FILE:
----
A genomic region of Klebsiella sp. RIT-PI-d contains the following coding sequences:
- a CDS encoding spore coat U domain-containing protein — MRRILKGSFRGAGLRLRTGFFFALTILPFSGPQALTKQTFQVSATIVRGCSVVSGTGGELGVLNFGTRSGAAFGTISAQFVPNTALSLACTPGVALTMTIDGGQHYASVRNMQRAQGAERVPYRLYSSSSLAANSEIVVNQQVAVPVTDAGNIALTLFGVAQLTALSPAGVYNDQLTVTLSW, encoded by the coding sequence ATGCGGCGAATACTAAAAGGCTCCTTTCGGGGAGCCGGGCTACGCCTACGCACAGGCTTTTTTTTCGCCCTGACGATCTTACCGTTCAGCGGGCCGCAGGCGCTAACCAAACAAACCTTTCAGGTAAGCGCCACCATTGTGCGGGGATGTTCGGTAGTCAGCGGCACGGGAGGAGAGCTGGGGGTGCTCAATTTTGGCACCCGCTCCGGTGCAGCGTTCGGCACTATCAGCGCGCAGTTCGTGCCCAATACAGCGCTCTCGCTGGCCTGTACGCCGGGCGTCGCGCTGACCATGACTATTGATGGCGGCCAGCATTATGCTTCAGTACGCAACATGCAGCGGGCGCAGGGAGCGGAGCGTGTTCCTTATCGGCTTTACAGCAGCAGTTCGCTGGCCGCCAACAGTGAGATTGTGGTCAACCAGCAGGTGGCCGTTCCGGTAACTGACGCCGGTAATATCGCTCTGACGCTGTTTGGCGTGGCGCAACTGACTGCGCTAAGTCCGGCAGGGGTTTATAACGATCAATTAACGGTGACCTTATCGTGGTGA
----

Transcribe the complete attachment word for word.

A genomic region of Klebsiella sp. RIT-PI-d contains the following coding sequences:
- a CDS encoding spore coat U domain-containing protein — MRRILKGSFRGAGLRLRTGFFFALTILPFSGPQALTKQTFQVSATIVRGCSVVSGTGGELGVLNFGTRSGAAFGTISAQFVPNTALSLACTPGVALTMTIDGGQHYASVRNMQRAQGAERVPYRLYSSSSLAANSEIVVNQQVAVPVTDAGNIALTLFGVAQLTALSPAGVYNDQLTVTLSW, encoded by the coding sequence ATGCGGCGAATACTAAAAGGCTCCTTTCGGGGAGCCGGGCTACGCCTACGCACAGGCTTTTTTTTCGCCCTGACGATCTTACCGTTCAGCGGGCCGCAGGCGCTAACCAAACAAACCTTTCAGGTAAGCGCCACCATTGTGCGGGGATGTTCGGTAGTCAGCGGCACGGGAGGAGAGCTGGGGGTGCTCAATTTTGGCACCCGCTCCGGTGCAGCGTTCGGCACTATCAGCGCGCAGTTCGTGCCCAATACAGCGCTCTCGCTGGCCTGTACGCCGGGCGTCGCGCTGACCATGACTATTGATGGCGGCCAGCATTATGCTTCAGTACGCAACATGCAGCGGGCGCAGGGAGCGGAGCGTGTTCCTTATCGGCTTTACAGCAGCAGTTCGCTGGCCGCCAACAGTGAGATTGTGGTCAACCAGCAGGTGGCCGTTCCGGTAACTGACGCCGGTAATATCGCTCTGACGCTGTTTGGCGTGGCGCAACTGACTGCGCTAAGTCCGGCAGGGGTTTATAACGATCAATTAACGGTGACCTTATCGTGGTGA